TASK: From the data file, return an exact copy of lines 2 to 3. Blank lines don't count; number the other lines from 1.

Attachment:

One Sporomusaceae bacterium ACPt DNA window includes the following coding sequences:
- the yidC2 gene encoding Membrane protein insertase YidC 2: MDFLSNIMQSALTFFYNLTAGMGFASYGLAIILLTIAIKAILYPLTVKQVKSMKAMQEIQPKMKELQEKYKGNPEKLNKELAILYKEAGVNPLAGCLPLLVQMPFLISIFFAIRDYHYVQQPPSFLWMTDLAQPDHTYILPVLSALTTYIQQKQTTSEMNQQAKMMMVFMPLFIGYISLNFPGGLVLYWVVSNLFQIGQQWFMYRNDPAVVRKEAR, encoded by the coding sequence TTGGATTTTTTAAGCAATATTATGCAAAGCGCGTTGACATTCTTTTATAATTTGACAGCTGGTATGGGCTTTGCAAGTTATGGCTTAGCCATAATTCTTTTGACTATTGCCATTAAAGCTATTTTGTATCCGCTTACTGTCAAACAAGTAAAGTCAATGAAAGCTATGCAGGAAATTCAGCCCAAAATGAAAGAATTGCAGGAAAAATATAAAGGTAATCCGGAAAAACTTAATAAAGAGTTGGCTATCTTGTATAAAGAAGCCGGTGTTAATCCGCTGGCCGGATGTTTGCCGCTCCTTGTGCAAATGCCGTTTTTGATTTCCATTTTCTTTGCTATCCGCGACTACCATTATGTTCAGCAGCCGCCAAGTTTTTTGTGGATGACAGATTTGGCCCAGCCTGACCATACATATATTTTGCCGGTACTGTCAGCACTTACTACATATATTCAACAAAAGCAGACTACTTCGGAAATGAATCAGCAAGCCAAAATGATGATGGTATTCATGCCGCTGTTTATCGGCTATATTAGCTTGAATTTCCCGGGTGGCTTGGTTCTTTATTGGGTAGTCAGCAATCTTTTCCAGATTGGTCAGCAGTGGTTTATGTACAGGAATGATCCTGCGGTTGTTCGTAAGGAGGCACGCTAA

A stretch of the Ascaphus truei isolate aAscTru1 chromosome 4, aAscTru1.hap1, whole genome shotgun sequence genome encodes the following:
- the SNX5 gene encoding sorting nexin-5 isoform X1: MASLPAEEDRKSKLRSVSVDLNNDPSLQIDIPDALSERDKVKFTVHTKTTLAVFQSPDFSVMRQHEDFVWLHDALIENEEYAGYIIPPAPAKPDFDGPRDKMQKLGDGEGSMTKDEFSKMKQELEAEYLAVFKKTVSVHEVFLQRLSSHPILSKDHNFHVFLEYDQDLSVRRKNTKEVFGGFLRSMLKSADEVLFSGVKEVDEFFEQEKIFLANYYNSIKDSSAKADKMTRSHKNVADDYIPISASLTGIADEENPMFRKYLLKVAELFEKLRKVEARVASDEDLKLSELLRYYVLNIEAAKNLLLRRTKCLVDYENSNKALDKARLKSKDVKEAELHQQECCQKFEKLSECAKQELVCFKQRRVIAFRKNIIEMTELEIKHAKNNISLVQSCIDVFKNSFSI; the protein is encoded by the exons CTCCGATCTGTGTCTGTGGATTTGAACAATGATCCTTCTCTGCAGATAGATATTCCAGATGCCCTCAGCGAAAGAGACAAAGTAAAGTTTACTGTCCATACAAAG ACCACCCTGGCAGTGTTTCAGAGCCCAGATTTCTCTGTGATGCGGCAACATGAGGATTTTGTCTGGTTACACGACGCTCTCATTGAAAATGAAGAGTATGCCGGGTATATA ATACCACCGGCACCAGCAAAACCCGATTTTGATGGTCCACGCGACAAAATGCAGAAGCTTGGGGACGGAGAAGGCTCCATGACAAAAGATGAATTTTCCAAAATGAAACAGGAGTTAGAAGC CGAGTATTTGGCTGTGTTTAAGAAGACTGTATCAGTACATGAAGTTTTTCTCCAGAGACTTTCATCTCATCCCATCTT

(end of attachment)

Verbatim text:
- the yidC2 gene encoding Membrane protein insertase YidC 2: MDFLSNIMQSALTFFYNLTAGMGFASYGLAIILLTIAIKAILYPLTVKQVKSMKAMQEIQPKMKELQEKYKGNPEKLNKELAILYKEAGVNPLAGCLPLLVQMPFLISIFFAIRDYHYVQQPPSFLWMTDLAQPDHTYILPVLSALTTYIQQKQTTSEMNQQAKMMMVFMPLFIGYISLNFPGGLVLYWVVSNLFQIGQQWFMYRNDPAVVRKEAR, encoded by the coding sequence TTGGATTTTTTAAGCAATATTATGCAAAGCGCGTTGACATTCTTTTATAATTTGACAGCTGGTATGGGCTTTGCAAGTTATGGCTTAGCCATAATTCTTTTGACTATTGCCATTAAAGCTATTTTGTATCCGCTTACTGTCAAACAAGTAAAGTCAATGAAAGCTATGCAGGAAATTCAGCCCAAAATGAAAGAATTGCAGGAAAAATATAAAGGTAATCCGGAAAAACTTAATAAAGAGTTGGCTATCTTGTATAAAGAAGCCGGTGTTAATCCGCTGGCCGGATGTTTGCCGCTCCTTGTGCAAATGCCGTTTTTGATTTCCATTTTCTTTGCTATCCGCGACTACCATTATGTTCAGCAGCCGCCAAGTTTTTTGTGGATGACAGATTTGGCCCAGCCTGACCATACATATATTTTGCCGGTACTGTCAGCACTTACTACATATATTCAACAAAAGCAGACTACTTCGGAAATGAATCAGCAAGCCAAAATGATGATGGTATTCATGCCGCTGTTTATCGGCTATATTAGCTTGAATTTCCCGGGTGGCTTGGTTCTTTATTGGGTAGTCAGCAATCTTTTCCAGATTGGTCAGCAGTGGTTTATGTACAGGAATGATCCTGCGGTTGTTCGTAAGGAGGCACGCTAA

A stretch of the Ascaphus truei isolate aAscTru1 chromosome 4, aAscTru1.hap1, whole genome shotgun sequence genome encodes the following: